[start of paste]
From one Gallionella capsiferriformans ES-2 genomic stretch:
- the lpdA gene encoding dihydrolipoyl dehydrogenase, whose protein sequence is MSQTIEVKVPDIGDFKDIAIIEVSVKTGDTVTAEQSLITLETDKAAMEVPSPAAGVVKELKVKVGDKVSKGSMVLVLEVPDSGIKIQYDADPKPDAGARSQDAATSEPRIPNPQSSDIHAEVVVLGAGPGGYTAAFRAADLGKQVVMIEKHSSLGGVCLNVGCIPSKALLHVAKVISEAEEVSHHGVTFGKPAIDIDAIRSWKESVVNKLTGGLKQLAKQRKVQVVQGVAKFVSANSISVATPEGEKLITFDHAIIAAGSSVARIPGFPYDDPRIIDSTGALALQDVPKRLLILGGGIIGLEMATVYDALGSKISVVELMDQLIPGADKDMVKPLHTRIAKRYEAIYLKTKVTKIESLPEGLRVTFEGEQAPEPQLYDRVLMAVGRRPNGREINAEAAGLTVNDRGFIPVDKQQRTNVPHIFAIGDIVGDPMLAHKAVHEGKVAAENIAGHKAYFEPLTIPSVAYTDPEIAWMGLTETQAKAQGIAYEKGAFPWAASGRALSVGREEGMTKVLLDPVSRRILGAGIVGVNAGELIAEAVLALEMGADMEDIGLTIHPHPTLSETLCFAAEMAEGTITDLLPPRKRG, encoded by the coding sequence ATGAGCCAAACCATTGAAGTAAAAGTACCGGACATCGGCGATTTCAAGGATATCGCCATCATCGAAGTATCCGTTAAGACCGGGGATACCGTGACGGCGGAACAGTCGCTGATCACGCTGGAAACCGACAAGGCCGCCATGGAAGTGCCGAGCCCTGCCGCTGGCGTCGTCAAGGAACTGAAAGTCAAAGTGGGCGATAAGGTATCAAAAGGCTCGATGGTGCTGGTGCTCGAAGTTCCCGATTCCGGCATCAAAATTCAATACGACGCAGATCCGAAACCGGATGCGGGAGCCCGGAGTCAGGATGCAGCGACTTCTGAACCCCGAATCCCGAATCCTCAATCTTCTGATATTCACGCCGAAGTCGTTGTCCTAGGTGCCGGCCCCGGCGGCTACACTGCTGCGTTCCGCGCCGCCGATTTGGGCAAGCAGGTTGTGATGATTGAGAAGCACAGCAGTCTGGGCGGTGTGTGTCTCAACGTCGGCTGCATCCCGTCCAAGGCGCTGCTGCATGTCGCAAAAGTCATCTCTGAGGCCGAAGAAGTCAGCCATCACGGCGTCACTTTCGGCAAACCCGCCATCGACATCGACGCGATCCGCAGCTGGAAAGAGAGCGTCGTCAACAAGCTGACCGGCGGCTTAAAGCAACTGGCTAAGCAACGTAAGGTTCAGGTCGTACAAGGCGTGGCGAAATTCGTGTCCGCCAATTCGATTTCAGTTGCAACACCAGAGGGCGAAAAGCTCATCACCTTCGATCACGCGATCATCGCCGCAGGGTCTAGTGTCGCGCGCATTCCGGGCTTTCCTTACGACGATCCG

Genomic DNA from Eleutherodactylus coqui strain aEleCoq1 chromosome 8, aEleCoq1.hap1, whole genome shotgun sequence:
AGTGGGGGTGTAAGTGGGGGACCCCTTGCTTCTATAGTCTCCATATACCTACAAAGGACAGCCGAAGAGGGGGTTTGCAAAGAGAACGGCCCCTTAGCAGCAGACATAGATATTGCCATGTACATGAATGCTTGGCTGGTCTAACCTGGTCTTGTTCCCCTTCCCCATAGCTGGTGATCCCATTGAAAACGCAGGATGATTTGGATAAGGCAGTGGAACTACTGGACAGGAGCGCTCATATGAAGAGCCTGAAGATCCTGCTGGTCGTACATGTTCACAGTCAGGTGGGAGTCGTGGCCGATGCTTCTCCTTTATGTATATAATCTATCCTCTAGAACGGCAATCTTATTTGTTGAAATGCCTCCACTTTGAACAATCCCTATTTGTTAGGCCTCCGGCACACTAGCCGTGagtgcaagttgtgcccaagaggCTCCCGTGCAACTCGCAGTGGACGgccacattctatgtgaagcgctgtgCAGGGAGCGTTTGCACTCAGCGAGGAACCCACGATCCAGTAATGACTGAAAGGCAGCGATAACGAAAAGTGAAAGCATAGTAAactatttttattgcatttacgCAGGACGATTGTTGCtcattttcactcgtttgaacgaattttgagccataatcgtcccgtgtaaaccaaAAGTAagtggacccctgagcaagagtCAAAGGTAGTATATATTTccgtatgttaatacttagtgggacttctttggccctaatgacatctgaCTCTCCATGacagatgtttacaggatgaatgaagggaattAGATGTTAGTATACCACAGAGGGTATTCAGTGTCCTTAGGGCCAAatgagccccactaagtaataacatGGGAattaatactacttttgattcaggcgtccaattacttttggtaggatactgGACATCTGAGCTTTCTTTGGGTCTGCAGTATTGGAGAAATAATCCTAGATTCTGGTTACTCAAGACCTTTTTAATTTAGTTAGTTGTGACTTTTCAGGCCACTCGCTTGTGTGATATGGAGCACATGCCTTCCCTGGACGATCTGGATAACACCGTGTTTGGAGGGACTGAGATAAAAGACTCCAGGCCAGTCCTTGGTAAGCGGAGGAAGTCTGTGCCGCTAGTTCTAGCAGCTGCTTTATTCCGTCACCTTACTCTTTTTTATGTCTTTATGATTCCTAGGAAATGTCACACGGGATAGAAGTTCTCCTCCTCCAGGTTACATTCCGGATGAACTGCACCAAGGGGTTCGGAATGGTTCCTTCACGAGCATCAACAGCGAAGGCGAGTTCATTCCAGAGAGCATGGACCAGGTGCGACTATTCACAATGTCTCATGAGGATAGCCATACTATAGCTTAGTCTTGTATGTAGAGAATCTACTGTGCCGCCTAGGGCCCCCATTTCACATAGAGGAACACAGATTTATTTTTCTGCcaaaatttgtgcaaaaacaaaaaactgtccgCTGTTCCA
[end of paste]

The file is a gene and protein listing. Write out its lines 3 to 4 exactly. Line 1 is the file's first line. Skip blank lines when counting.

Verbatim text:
Genomic DNA from Eleutherodactylus coqui strain aEleCoq1 chromosome 8, aEleCoq1.hap1, whole genome shotgun sequence:
AGTGGGGGTGTAAGTGGGGGACCCCTTGCTTCTATAGTCTCCATATACCTACAAAGGACAGCCGAAGAGGGGGTTTGCAAAGAGAACGGCCCCTTAGCAGCAGACATAGATATTGCCATGTACATGAATGCTTGGCTGGTCTAACCTGGTCTTGTTCCCCTTCCCCATAGCTGGTGATCCCATTGAAAACGCAGGATGATTTGGATAAGGCAGTGGAACTACTGGACAGGAGCGCTCATATGAAGAGCCTGAAGATCCTGCTGGTCGTACATGTTCACAGTCAGGTGGGAGTCGTGGCCGATGCTTCTCCTTTATGTATATAATCTATCCTCTAGAACGGCAATCTTATTTGTTGAAATGCCTCCACTTTGAACAATCCCTATTTGTTAGGCCTCCGGCACACTAGCCGTGagtgcaagttgtgcccaagaggCTCCCGTGCAACTCGCAGTGGACGgccacattctatgtgaagcgctgtgCAGGGAGCGTTTGCACTCAGCGAGGAACCCACGATCCAGTAATGACTGAAAGGCAGCGATAACGAAAAGTGAAAGCATAGTAAactatttttattgcatttacgCAGGACGATTGTTGCtcattttcactcgtttgaacgaattttgagccataatcgtcccgtgtaaaccaaAAGTAagtggacccctgagcaagagtCAAAGGTAGTATATATTTccgtatgttaatacttagtgggacttctttggccctaatgacatctgaCTCTCCATGacagatgtttacaggatgaatgaagggaattAGATGTTAGTATACCACAGAGGGTATTCAGTGTCCTTAGGGCCAAatgagccccactaagtaataacatGGGAattaatactacttttgattcaggcgtccaattacttttggtaggatactgGACATCTGAGCTTTCTTTGGGTCTGCAGTATTGGAGAAATAATCCTAGATTCTGGTTACTCAAGACCTTTTTAATTTAGTTAGTTGTGACTTTTCAGGCCACTCGCTTGTGTGATATGGAGCACATGCCTTCCCTGGACGATCTGGATAACACCGTGTTTGGAGGGACTGAGATAAAAGACTCCAGGCCAGTCCTTGGTAAGCGGAGGAAGTCTGTGCCGCTAGTTCTAGCAGCTGCTTTATTCCGTCACCTTACTCTTTTTTATGTCTTTATGATTCCTAGGAAATGTCACACGGGATAGAAGTTCTCCTCCTCCAGGTTACATTCCGGATGAACTGCACCAAGGGGTTCGGAATGGTTCCTTCACGAGCATCAACAGCGAAGGCGAGTTCATTCCAGAGAGCATGGACCAGGTGCGACTATTCACAATGTCTCATGAGGATAGCCATACTATAGCTTAGTCTTGTATGTAGAGAATCTACTGTGCCGCCTAGGGCCCCCATTTCACATAGAGGAACACAGATTTATTTTTCTGCcaaaatttgtgcaaaaacaaaaaactgtccgCTGTTCCA